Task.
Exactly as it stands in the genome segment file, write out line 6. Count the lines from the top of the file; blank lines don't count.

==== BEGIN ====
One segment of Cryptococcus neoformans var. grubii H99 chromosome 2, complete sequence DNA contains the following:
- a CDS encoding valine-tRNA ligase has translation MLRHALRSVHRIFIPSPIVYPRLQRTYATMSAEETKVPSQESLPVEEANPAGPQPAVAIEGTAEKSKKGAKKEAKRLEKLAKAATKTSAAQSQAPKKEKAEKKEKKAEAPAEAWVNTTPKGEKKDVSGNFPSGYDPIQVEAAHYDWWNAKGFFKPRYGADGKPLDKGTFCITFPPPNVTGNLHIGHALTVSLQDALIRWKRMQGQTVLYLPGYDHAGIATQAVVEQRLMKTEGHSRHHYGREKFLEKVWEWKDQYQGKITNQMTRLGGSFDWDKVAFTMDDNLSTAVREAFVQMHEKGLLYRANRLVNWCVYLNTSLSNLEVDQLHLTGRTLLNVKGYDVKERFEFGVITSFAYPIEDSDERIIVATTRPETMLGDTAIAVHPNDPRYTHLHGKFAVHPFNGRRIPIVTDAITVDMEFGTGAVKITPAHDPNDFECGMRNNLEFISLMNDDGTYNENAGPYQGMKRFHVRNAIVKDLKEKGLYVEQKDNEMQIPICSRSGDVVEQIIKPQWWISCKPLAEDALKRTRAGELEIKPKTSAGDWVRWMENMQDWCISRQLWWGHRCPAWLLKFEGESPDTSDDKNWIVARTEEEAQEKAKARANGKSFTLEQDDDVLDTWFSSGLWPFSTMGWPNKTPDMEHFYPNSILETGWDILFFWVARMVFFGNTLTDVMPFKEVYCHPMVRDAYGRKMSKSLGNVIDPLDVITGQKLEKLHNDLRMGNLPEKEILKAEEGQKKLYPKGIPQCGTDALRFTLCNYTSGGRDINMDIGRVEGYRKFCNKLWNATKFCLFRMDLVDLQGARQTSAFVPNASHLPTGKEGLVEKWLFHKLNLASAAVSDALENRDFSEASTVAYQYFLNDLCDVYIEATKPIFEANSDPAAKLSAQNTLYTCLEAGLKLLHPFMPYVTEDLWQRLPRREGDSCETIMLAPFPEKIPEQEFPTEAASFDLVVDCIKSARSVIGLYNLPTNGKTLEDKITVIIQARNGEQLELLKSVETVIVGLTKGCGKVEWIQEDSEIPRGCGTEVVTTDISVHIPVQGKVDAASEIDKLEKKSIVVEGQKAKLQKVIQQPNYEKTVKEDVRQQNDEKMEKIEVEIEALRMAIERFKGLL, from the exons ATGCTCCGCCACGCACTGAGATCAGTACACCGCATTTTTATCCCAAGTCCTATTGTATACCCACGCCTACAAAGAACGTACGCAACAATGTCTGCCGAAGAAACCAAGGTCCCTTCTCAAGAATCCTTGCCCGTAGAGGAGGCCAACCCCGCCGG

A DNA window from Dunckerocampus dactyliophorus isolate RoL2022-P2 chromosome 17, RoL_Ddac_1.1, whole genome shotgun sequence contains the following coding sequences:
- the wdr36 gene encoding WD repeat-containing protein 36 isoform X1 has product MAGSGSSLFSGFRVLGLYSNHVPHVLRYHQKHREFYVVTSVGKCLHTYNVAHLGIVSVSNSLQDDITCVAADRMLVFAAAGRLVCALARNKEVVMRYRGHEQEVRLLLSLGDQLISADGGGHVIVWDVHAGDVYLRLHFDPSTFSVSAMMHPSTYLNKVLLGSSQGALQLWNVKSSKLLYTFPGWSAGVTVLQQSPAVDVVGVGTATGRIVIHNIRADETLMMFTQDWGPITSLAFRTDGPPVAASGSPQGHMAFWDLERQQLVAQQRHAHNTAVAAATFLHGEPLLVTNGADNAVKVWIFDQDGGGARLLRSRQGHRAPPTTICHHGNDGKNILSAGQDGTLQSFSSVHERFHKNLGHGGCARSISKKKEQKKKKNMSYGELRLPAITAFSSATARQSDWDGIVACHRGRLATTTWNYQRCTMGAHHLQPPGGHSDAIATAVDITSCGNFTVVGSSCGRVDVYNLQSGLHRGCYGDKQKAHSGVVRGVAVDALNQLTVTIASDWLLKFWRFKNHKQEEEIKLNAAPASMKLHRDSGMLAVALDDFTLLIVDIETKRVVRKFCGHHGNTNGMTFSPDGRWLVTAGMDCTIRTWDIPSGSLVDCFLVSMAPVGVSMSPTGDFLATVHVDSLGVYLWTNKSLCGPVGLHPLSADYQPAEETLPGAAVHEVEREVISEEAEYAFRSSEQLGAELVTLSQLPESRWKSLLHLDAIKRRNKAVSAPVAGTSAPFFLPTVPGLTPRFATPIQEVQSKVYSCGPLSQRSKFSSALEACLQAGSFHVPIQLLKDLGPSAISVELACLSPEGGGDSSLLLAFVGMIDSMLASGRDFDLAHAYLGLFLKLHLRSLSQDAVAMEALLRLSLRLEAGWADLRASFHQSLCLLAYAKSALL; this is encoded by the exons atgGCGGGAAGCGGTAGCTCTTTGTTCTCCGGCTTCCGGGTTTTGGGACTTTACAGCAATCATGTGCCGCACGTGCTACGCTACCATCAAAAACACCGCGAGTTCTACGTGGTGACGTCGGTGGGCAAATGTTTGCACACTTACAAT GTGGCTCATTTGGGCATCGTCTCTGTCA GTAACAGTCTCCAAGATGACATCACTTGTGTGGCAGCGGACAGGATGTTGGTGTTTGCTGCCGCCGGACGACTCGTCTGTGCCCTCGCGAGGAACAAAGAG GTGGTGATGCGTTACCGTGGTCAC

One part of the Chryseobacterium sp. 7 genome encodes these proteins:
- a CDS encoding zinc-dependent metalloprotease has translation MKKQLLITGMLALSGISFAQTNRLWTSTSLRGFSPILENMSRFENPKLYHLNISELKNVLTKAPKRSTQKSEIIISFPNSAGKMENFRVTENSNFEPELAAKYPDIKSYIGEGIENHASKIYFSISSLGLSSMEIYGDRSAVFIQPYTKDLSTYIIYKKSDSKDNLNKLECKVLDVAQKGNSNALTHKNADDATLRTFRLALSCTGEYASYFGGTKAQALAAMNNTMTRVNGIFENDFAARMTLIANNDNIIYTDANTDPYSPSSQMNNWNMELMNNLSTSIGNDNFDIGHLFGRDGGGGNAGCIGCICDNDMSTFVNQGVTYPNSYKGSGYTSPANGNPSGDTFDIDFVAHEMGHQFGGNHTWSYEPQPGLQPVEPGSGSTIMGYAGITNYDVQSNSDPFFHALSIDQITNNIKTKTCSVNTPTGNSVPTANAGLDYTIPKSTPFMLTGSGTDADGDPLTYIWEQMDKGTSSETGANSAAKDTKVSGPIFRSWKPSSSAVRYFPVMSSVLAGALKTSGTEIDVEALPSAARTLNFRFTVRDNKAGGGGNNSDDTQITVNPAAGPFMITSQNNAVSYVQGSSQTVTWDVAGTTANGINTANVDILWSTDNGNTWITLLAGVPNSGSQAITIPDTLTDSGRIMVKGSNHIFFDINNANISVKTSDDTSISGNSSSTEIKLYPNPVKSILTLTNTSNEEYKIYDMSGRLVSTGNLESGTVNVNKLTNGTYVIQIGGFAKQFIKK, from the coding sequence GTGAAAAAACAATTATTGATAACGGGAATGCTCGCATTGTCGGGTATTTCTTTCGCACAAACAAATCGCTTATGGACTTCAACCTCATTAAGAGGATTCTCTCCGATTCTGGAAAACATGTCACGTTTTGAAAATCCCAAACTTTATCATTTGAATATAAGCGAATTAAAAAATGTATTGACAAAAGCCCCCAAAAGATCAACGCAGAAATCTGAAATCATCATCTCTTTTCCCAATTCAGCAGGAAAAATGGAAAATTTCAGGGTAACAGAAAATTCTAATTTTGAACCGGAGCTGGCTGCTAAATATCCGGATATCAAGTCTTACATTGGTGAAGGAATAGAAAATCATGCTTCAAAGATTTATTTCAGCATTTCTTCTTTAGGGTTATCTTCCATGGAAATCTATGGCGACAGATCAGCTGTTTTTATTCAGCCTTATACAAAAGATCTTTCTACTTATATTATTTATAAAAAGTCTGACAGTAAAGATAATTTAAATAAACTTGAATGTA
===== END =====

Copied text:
- a CDS encoding zinc-dependent metalloprotease has translation MKKQLLITGMLALSGISFAQTNRLWTSTSLRGFSPILENMSRFENPKLYHLNISELKNVLTKAPKRSTQKSEIIISFPNSAGKMENFRVTENSNFEPELAAKYPDIKSYIGEGIENHASKIYFSISSLGLSSMEIYGDRSAVFIQPYTKDLSTYIIYKKSDSKDNLNKLECKVLDVAQKGNSNALTHKNADDATLRTFRLALSCTGEYASYFGGTKAQALAAMNNTMTRVNGIFENDFAARMTLIANNDNIIYTDANTDPYSPSSQMNNWNMELMNNLSTSIGNDNFDIGHLFGRDGGGGNAGCIGCICDNDMSTFVNQGVTYPNSYKGSGYTSPANGNPSGDTFDIDFVAHEMGHQFGGNHTWSYEPQPGLQPVEPGSGSTIMGYAGITNYDVQSNSDPFFHALSIDQITNNIKTKTCSVNTPTGNSVPTANAGLDYTIPKSTPFMLTGSGTDADGDPLTYIWEQMDKGTSSETGANSAAKDTKVSGPIFRSWKPSSSAVRYFPVMSSVLAGALKTSGTEIDVEALPSAARTLNFRFTVRDNKAGGGGNNSDDTQITVNPAAGPFMITSQNNAVSYVQGSSQTVTWDVAGTTANGINTANVDILWSTDNGNTWITLLAGVPNSGSQAITIPDTLTDSGRIMVKGSNHIFFDINNANISVKTSDDTSISGNSSSTEIKLYPNPVKSILTLTNTSNEEYKIYDMSGRLVSTGNLESGTVNVNKLTNGTYVIQIGGFAKQFIKK, from the coding sequence GTGAAAAAACAATTATTGATAACGGGAATGCTCGCATTGTCGGGTATTTCTTTCGCACAAACAAATCGCTTATGGACTTCAACCTCATTAAGAGGATTCTCTCCGATTCTGGAAAACATGTCACGTTTTGAAAATCCCAAACTTTATCATTTGAATATAAGCGAATTAAAAAATGTATTGACAAAAGCCCCCAAAAGATCAACGCAGAAATCTGAAATCATCATCTCTTTTCCCAATTCAGCAGGAAAAATGGAAAATTTCAGGGTAACAGAAAATTCTAATTTTGAACCGGAGCTGGCTGCTAAATATCCGGATATCAAGTCTTACATTGGTGAAGGAATAGAAAATCATGCTTCAAAGATTTATTTCAGCATTTCTTCTTTAGGGTTATCTTCCATGGAAATCTATGGCGACAGATCAGCTGTTTTTATTCAGCCTTATACAAAAGATCTTTCTACTTATATTATTTATAAAAAGTCTGACAGTAAAGATAATTTAAATAAACTTGAATGTA